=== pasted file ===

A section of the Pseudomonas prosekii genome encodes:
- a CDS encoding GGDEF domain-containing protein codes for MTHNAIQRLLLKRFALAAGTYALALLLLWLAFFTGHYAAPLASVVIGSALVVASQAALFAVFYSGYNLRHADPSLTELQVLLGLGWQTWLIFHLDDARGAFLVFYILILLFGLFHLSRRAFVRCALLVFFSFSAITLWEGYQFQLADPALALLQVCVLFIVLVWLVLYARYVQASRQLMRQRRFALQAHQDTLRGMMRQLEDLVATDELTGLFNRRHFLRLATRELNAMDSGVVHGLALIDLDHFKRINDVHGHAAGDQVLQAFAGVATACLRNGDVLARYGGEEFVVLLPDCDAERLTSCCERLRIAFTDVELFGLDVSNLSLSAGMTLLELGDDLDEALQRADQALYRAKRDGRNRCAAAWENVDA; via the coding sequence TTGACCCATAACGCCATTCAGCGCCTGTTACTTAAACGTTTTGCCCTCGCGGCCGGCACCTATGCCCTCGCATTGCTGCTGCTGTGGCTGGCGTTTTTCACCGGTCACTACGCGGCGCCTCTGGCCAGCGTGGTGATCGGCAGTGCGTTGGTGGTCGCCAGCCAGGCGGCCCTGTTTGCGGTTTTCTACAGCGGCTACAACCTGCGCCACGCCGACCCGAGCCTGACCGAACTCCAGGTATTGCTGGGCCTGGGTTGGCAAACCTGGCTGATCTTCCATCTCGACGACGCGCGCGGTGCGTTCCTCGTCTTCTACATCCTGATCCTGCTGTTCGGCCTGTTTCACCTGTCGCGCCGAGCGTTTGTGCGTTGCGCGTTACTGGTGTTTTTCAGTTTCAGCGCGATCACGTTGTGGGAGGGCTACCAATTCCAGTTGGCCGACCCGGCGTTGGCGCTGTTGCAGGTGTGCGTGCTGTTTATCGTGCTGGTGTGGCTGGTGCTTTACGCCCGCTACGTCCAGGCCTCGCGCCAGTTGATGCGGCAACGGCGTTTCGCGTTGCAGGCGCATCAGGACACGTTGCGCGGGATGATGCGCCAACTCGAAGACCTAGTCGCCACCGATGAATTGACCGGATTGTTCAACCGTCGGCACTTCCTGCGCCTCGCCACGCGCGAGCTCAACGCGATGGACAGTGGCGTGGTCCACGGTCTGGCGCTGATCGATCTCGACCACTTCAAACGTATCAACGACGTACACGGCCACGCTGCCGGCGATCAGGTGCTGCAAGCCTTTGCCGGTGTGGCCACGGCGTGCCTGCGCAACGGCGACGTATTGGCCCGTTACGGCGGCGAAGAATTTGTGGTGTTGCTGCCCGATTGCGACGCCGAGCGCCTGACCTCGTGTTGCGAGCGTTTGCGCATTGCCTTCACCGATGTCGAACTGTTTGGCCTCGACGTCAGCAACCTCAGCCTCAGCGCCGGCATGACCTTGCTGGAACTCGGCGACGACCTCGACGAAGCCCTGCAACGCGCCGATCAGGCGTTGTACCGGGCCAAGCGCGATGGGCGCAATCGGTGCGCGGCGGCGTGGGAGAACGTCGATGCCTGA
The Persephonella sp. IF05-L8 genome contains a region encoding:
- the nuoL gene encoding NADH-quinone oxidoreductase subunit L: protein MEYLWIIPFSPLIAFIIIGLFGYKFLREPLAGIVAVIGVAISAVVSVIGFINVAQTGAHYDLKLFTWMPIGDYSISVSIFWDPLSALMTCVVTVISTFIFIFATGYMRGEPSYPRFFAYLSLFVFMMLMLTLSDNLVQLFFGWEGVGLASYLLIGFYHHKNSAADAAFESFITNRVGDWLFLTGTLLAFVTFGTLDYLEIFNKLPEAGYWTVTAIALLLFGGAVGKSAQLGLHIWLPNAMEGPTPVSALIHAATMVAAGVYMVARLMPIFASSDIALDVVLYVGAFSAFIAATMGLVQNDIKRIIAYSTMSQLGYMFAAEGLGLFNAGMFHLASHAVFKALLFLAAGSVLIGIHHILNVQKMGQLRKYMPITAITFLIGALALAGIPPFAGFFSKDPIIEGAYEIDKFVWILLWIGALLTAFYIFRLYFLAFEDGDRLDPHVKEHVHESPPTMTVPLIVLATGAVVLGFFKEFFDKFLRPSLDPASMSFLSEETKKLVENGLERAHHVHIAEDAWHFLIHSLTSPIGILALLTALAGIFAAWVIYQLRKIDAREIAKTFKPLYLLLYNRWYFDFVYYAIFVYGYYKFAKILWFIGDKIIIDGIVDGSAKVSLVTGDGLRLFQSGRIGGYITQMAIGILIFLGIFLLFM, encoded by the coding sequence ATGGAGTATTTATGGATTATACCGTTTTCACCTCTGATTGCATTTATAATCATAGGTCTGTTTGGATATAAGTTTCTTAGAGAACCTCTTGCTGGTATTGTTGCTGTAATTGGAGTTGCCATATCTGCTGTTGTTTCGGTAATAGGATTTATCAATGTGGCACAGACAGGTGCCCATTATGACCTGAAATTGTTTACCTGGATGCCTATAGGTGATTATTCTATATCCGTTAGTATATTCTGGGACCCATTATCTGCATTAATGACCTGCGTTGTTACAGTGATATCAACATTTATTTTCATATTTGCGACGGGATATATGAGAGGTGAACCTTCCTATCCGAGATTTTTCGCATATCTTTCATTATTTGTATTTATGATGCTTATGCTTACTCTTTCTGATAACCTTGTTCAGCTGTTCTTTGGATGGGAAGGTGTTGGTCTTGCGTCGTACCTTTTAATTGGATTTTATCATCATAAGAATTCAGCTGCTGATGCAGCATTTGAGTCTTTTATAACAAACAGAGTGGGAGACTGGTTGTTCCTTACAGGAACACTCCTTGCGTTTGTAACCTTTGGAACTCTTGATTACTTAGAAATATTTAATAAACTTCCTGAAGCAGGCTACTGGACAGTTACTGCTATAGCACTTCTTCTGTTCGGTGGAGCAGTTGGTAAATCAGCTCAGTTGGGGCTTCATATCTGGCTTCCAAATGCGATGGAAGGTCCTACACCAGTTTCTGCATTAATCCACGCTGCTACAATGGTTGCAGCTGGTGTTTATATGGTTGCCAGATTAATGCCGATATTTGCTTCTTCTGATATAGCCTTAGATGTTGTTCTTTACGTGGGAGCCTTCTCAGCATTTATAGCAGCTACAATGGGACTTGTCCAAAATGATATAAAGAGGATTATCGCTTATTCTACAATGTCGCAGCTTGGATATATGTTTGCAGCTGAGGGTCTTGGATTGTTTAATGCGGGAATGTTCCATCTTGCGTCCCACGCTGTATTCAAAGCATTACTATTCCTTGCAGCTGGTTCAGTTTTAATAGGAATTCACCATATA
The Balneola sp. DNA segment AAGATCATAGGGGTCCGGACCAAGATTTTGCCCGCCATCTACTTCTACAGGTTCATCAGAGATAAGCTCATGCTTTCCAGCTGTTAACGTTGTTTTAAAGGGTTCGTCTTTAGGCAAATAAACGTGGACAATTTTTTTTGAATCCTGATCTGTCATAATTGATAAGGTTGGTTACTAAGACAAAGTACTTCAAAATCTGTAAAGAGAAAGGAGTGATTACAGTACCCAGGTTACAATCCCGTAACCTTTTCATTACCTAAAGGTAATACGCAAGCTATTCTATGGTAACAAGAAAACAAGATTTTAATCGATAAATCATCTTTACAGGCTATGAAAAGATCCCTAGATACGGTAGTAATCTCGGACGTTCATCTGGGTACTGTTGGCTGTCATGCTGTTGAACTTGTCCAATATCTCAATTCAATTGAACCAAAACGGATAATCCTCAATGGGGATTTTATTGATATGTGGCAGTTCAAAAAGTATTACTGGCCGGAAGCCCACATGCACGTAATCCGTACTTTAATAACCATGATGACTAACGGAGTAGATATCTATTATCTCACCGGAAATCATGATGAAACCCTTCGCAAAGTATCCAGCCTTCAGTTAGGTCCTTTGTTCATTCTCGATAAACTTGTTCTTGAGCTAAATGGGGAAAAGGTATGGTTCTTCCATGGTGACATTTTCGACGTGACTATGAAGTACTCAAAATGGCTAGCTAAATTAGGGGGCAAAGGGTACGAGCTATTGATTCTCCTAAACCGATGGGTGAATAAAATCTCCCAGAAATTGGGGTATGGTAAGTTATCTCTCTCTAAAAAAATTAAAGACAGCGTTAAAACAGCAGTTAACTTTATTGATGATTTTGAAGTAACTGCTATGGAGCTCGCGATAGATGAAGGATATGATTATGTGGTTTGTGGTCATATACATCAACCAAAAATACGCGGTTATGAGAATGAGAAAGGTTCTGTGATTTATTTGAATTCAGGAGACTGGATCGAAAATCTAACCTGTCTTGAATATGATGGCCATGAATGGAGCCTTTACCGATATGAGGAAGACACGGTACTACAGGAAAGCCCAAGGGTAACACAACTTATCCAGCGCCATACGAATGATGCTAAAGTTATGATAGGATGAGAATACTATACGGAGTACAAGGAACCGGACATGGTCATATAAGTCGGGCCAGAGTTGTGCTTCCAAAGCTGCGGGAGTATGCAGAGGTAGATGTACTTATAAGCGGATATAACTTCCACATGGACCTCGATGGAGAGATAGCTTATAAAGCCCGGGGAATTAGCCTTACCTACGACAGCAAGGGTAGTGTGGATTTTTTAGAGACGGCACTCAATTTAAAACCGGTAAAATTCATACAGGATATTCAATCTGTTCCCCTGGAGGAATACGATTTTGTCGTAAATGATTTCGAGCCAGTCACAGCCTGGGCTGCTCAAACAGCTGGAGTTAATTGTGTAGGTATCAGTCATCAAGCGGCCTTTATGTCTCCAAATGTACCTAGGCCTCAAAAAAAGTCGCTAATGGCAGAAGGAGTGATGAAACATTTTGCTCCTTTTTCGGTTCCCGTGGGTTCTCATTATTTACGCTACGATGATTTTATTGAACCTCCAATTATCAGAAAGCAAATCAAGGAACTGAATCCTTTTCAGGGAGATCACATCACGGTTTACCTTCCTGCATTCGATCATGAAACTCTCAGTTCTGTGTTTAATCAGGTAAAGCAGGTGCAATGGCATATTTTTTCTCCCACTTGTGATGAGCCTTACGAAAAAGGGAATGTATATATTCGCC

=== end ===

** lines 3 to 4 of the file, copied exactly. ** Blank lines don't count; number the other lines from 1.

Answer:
The Persephonella sp. IF05-L8 genome contains a region encoding:
- the nuoL gene encoding NADH-quinone oxidoreductase subunit L: protein MEYLWIIPFSPLIAFIIIGLFGYKFLREPLAGIVAVIGVAISAVVSVIGFINVAQTGAHYDLKLFTWMPIGDYSISVSIFWDPLSALMTCVVTVISTFIFIFATGYMRGEPSYPRFFAYLSLFVFMMLMLTLSDNLVQLFFGWEGVGLASYLLIGFYHHKNSAADAAFESFITNRVGDWLFLTGTLLAFVTFGTLDYLEIFNKLPEAGYWTVTAIALLLFGGAVGKSAQLGLHIWLPNAMEGPTPVSALIHAATMVAAGVYMVARLMPIFASSDIALDVVLYVGAFSAFIAATMGLVQNDIKRIIAYSTMSQLGYMFAAEGLGLFNAGMFHLASHAVFKALLFLAAGSVLIGIHHILNVQKMGQLRKYMPITAITFLIGALALAGIPPFAGFFSKDPIIEGAYEIDKFVWILLWIGALLTAFYIFRLYFLAFEDGDRLDPHVKEHVHESPPTMTVPLIVLATGAVVLGFFKEFFDKFLRPSLDPASMSFLSEETKKLVENGLERAHHVHIAEDAWHFLIHSLTSPIGILALLTALAGIFAAWVIYQLRKIDAREIAKTFKPLYLLLYNRWYFDFVYYAIFVYGYYKFAKILWFIGDKIIIDGIVDGSAKVSLVTGDGLRLFQSGRIGGYITQMAIGILIFLGIFLLFM, encoded by the coding sequence ATGGAGTATTTATGGATTATACCGTTTTCACCTCTGATTGCATTTATAATCATAGGTCTGTTTGGATATAAGTTTCTTAGAGAACCTCTTGCTGGTATTGTTGCTGTAATTGGAGTTGCCATATCTGCTGTTGTTTCGGTAATAGGATTTATCAATGTGGCACAGACAGGTGCCCATTATGACCTGAAATTGTTTACCTGGATGCCTATAGGTGATTATTCTATATCCGTTAGTATATTCTGGGACCCATTATCTGCATTAATGACCTGCGTTGTTACAGTGATATCAACATTTATTTTCATATTTGCGACGGGATATATGAGAGGTGAACCTTCCTATCCGAGATTTTTCGCATATCTTTCATTATTTGTATTTATGATGCTTATGCTTACTCTTTCTGATAACCTTGTTCAGCTGTTCTTTGGATGGGAAGGTGTTGGTCTTGCGTCGTACCTTTTAATTGGATTTTATCATCATAAGAATTCAGCTGCTGATGCAGCATTTGAGTCTTTTATAACAAACAGAGTGGGAGACTGGTTGTTCCTTACAGGAACACTCCTTGCGTTTGTAACCTTTGGAACTCTTGATTACTTAGAAATATTTAATAAACTTCCTGAAGCAGGCTACTGGACAGTTACTGCTATAGCACTTCTTCTGTTCGGTGGAGCAGTTGGTAAATCAGCTCAGTTGGGGCTTCATATCTGGCTTCCAAATGCGATGGAAGGTCCTACACCAGTTTCTGCATTAATCCACGCTGCTACAATGGTTGCAGCTGGTGTTTATATGGTTGCCAGATTAATGCCGATATTTGCTTCTTCTGATATAGCCTTAGATGTTGTTCTTTACGTGGGAGCCTTCTCAGCATTTATAGCAGCTACAATGGGACTTGTCCAAAATGATATAAAGAGGATTATCGCTTATTCTACAATGTCGCAGCTTGGATATATGTTTGCAGCTGAGGGTCTTGGATTGTTTAATGCGGGAATGTTCCATCTTGCGTCCCACGCTGTATTCAAAGCATTACTATTCCTTGCAGCTGGTTCAGTTTTAATAGGAATTCACCATATA